State Farm Trying to Improve its Image After Hurricane Katrina

August 16, 2006

Representatives of State Farm Insurance Co. are on a media tour in Mississippi to give a more positive image to the company as it and others in the industry fend off lawsuits filed in the aftermath of Hurricane Katrina.

Mike Fernandez, State Farm vice president of corporate communications, said the insurer has closed on 84,760 homeowner claims in Mississippi and paid out more than $1 billion. Nationwide, State Farm closed more than 295,000 Katrina homeowner claims, he said.

“Somehow that gets lost,” Fernandez told The Associated Press on Aug. 14.

The Bloomington, Ill., company makes up 30 percent of the Gulf Coast market and is one of the few major insurers that has been growing in the state “despite the atmosphere we’re in,” Fernandez said.

Mississippi Insurance Commissioner George Dale said State Farm’s public relations campaign should have begun last year after the storm nearly turned the Gulf Coast into a wasteland.

“They’ve done the poorest job of PR than any I’ve ever seen,” Dale said. “There are untold hundreds of people who have been paid by State Farm, but they’ve allowed the ones that didn’t get their claims paid to paint them with the same brush and they did nothing to try to offset that.”

The insurance industry was stung by criticism in the months after the storm. Hundreds of people claimed they didn’t receive enough compensation or that agents didn’t adequately explain the kind of damage the policies covered.

State Farm and other insurance companies are closely watching a groundbreaking case in Mississippi.

A federal judge ruled Aug. 15 on a Pascagoula couple’s lawsuit that challenges Columbus, Ohio-based Nationwide Mutual Insurance Co. for refusing to cover damage from Katrina’s storm surge. Nationwide claims its policies cover damage from wind but not from water, including wind-driven surge. Attorneys for the couple contend the policy terms are ambiguous and cannot be enforced. The judge upheld the flood exclusion in Nationwide’s policy.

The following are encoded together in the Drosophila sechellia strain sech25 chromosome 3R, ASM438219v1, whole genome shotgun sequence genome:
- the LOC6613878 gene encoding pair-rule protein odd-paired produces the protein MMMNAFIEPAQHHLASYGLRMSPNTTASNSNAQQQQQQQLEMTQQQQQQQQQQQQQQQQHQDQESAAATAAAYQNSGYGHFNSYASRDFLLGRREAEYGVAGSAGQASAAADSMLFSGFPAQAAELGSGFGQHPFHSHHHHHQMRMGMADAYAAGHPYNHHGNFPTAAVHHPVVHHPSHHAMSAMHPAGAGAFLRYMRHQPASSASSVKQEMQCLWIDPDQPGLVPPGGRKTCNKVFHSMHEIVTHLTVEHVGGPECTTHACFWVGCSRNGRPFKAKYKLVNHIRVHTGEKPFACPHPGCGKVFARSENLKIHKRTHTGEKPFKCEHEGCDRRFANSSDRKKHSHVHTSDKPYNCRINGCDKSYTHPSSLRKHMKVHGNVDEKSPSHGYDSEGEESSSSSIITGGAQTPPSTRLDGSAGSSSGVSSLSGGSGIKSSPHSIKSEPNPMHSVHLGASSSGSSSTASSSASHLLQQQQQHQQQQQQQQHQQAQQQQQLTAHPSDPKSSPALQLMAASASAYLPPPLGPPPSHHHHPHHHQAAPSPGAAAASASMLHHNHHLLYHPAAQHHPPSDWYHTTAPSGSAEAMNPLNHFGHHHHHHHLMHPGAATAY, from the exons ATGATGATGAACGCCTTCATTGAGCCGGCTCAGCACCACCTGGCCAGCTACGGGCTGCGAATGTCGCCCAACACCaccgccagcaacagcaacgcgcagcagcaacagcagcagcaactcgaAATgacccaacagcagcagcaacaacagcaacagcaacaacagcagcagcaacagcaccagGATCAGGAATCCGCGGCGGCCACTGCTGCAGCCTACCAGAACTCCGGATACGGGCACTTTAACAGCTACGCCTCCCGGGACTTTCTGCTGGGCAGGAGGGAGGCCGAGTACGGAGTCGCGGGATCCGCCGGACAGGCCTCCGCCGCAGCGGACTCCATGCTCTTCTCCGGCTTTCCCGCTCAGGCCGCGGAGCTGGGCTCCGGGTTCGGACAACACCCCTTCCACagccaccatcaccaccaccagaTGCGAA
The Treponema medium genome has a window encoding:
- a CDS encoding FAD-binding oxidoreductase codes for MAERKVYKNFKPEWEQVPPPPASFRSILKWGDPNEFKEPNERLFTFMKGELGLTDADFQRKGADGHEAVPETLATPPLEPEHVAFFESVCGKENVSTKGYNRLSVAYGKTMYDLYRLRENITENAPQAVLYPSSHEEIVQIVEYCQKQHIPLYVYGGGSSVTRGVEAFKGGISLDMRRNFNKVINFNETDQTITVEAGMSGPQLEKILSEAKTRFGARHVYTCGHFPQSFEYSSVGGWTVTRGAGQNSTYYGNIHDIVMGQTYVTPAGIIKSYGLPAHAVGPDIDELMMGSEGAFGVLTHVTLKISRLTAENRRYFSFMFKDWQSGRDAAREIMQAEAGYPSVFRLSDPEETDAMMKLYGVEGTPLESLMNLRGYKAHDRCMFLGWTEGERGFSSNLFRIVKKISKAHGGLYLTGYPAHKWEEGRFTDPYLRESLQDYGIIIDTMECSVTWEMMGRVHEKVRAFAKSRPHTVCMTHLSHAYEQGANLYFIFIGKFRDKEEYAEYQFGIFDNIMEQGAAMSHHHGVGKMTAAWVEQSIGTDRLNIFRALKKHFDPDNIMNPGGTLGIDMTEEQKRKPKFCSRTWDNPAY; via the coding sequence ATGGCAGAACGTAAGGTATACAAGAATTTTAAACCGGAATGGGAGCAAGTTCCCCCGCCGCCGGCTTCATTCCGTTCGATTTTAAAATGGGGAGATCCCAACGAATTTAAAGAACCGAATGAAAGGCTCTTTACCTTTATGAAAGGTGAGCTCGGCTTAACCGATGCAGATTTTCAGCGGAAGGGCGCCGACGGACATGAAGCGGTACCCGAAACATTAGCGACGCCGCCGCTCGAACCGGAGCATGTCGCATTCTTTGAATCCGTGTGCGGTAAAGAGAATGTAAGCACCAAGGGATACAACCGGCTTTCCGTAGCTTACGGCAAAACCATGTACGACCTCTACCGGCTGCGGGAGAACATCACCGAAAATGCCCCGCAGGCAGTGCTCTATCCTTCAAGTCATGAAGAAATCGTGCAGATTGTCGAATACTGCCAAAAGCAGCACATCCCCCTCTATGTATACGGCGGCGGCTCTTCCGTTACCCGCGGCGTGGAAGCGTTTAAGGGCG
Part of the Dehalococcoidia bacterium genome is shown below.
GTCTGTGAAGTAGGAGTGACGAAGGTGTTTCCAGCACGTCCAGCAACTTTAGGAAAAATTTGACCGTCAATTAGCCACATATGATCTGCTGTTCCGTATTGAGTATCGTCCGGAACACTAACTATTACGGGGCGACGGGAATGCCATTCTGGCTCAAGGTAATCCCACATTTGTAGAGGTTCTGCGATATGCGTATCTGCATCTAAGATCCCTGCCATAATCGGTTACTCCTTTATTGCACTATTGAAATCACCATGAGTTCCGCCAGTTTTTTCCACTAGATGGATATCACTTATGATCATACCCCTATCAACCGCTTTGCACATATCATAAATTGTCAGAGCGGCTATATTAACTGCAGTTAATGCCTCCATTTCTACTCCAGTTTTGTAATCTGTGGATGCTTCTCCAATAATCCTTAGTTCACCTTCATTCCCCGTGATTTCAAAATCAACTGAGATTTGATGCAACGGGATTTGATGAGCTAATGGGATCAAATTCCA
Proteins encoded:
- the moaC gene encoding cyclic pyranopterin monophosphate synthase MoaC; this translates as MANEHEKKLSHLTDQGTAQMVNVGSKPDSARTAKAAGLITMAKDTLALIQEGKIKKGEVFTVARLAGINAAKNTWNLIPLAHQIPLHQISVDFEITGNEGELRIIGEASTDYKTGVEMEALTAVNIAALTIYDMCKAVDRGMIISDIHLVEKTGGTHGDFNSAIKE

State Farm has about 200 lawsuits pending against it, with 125 of those filed in Mississippi, Fernandez said. The lawsuits stem from class-action litigation, coverage issues and claims over agents’ performance, Fernandez said.

Fernandez said despite the lawsuits, “We are in this marketplace and we are in this marketplace to stay. This is a relationship business.

“We probably should have come visited with you and visited with others in the news media at some earlier time, but these folks were too busy doing their job.”

Dale doesn’t think an earlier public relations campaign on the part of State Farm or other insurance companies would have prevented the barrage of lawsuits against the industry.

He said the public should be aware that State Farm had adjusters who drove from north Alabama to Mississippi after the storm and slept in their cars when they weren’t processing claims.

Dale also said Farm Bureau Insurance Co. sent an 18-wheeler filled with gasoline to south Mississippi so its adjusters would have fuel in their cars to handle claims.

“Those type messages have never been told and finally one year later they’re telling the industry side of the story,” Dale said. “Some of the other insurance companies were waiting for me to carry their water and tell their story, but I wouldn’t do it.”

After Hurricane Camille hit the Gulf Coast in 1969, the insurance industry tried to improve its image by creating the Mississippi Insurance Council, Dale said. He said the council spent money on such programs as scholarships and arson rewards to law enforcement agencies.

“In the last three or four years, the council became somewhat inactive, but it probably should be reactivated,” Dale said.

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